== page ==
"I'm going to just come out and say, Adam Schiff is a liar. And he intentionally lied. And we have the proof. The media being his little lapdog, but I'll explain what's really going on, and call the man a liar to his face," Glenn asserted. "No, I'm not suggesting he's a liar. No, I'm telling you, he's a liar. ... Adam Schiff is a lying dirtbag."

A recent report in Politico claimed Schiff "mischaracterized" the content of a document sent to House Judiciary Chairman Jerry Nadler (D-N.Y.) as evidence against President Trump in the Senate impeachment trial. Read more on this here.

"Let me translate [for Politico]," Glenn said. "House Intelligence Chairman Adam Schiff lied about a text message exchange between two players in the Ukrainian saga. And we know it, because of the documents that were obtained by Politico."

A few of the other lies on Schiff's list include his repeated false claims that there was "significant evidence of collusion" between the Trump campaign and Russia leading up to the 2016 presidential election, his phony version of President Trump's phone call with the president of Ukraine, and his retracted claim that neither he nor his committee ever had contact with the Trump-Ukraine whistleblower. And the list just keeps getting longer.

Watch the video below for more details:

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On the radio program Tuesday, Glenn Beck and Stu Burguiere discussed recent reports that former Vice President Joe Biden's son, Hunter, wasn't the only family member to capitalize on his connections to land an unbelievably lucrative job even though he lacked qualifications or experience.

According to Peter Schweizer's new book, "Profiles in Corruption: Abuse of Power by America's Progressive Elite," Joe Biden's younger brother, Frank, enjoyed the benefit of $54 million in taxpayer loans during the Obama administration to try his hand at an international development venture.

A lawyer by training, Frank Biden teamed up with a developer named Craig Williamson to build a sprawling luxury resort in Costa Rica, which claimed to be on a mission to preserve the country's forests but actually resulted in the decimation of thousands of acres of wilderness.

The then-vice president's brother also reportedly earned hundreds of thousands of dollars as the front man of a for-profit charter school company called Mavericks in Education.

The charter schools, which focused on helping at-risk teens, eventually failed after allegations of mismanagement and a series of lawsuits derailed the dubious business venture.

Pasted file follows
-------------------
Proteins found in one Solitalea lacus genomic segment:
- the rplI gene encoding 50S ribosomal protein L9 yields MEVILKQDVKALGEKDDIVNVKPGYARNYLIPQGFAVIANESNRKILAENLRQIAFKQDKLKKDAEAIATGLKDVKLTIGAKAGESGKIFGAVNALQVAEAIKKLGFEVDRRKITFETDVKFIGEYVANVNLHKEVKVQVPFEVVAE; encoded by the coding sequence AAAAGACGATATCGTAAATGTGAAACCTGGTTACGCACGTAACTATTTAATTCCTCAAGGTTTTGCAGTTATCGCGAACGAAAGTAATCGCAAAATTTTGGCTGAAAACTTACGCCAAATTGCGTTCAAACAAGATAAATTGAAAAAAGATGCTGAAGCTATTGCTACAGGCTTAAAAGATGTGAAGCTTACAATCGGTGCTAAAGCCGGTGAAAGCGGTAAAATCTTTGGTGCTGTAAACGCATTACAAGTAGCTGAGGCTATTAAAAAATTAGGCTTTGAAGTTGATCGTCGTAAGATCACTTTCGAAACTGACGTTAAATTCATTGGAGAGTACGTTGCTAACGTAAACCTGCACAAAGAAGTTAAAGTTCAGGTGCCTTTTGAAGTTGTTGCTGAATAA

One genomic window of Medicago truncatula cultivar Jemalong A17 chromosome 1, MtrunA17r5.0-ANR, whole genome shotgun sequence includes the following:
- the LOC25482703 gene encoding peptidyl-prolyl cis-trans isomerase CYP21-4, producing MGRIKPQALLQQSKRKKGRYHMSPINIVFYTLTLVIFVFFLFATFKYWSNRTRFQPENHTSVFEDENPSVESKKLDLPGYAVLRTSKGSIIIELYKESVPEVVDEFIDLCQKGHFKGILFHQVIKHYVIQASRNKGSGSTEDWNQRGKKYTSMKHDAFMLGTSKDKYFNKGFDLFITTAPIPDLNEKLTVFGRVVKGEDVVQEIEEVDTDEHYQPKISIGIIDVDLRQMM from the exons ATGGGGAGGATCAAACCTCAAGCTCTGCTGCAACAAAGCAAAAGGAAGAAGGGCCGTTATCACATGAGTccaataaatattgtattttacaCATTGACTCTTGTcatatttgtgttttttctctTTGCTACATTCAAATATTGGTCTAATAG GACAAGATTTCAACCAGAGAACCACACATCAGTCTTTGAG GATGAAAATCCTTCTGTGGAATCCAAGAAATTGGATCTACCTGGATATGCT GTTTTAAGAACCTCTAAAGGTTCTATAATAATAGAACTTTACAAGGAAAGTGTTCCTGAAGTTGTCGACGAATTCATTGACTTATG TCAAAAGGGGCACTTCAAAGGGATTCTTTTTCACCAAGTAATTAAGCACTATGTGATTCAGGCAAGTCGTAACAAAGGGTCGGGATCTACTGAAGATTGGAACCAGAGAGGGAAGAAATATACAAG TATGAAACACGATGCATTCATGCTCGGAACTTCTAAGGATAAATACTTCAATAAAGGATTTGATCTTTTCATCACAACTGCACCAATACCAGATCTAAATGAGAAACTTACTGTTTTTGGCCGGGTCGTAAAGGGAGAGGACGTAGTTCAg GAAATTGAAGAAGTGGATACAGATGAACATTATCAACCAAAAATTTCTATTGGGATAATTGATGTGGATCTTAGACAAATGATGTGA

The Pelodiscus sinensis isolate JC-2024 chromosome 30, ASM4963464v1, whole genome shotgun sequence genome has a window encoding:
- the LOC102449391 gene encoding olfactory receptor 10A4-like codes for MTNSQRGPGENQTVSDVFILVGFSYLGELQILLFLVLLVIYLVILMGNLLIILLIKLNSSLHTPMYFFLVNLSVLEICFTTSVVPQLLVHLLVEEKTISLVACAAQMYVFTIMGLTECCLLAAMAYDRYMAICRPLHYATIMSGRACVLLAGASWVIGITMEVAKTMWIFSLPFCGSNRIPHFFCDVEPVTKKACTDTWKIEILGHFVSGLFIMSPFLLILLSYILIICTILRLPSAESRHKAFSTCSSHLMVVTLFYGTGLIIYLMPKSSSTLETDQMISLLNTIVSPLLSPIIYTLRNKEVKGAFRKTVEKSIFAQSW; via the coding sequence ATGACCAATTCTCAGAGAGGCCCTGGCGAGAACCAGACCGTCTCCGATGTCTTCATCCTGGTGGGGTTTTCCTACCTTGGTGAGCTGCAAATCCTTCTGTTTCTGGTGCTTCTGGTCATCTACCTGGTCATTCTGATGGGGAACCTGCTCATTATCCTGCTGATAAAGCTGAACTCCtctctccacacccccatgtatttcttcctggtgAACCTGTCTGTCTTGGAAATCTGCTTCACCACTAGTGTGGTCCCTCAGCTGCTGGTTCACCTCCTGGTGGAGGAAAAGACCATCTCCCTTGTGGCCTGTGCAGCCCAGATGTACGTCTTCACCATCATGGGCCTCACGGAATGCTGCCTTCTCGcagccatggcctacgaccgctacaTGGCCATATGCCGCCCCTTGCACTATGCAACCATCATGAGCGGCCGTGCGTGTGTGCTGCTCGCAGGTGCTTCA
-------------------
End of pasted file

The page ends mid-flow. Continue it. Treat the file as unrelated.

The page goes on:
Watch the video below to get Glenn's take on these latest revelations in the Biden family corruption saga:

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Ryan: Bernie at the disco

Photo by Sean Ryan

Saturday at El Malecón, we waited for the Democratic socialist. He had the wild white hair like a monk and the thick glasses and the booming voice full of hacks and no niceties.

Photo by Sean Ryan

The venue had been redecorated since we visited a few nights before when we chatted with Castro. It didn't even feel like the same place. No bouncy castle this time.

Photo by Sean Ryan

A black curtain blocked the stage, giving the room a much-needed depth.

Behind the podium, two rows of mostly young people, all holding Bernie signs, all so diverse and picturesque and strategic.

Photo by Sean Ryan

Lots of empty seats. Poor showing of Bernie fans for a Saturday afternoon. At one point, someone from Bernie's staff offered us seats in the audience, as if eager to fill up those seats however possible.

There were about 75 people in the dancehall, a place built for reunions and weddings and all those other festivities. But for a few hours on Saturday, August 10, 2019, it turned serious and wild for "Unidos Con Bernie."

Photo by Sean Ryan

People had been murmuring about Sanders' speech from the night before at Wing Ding. By all appearances, he had developed a raving lust to overthrow Trump. He had even promised, with his wife just out of view, that, were he elected, he'd end white nationalism in America. For good.

El Malecón lacked its previous air of celebration. It had undertaken a brooding yet defiant spirit. Media were sparse. Four cameras faced the podium. Three photographers, one of whom had been at nearly all the same events as us. A few of the staffers frowned at an empty row of chairs, because there weren't that many chairs to begin with.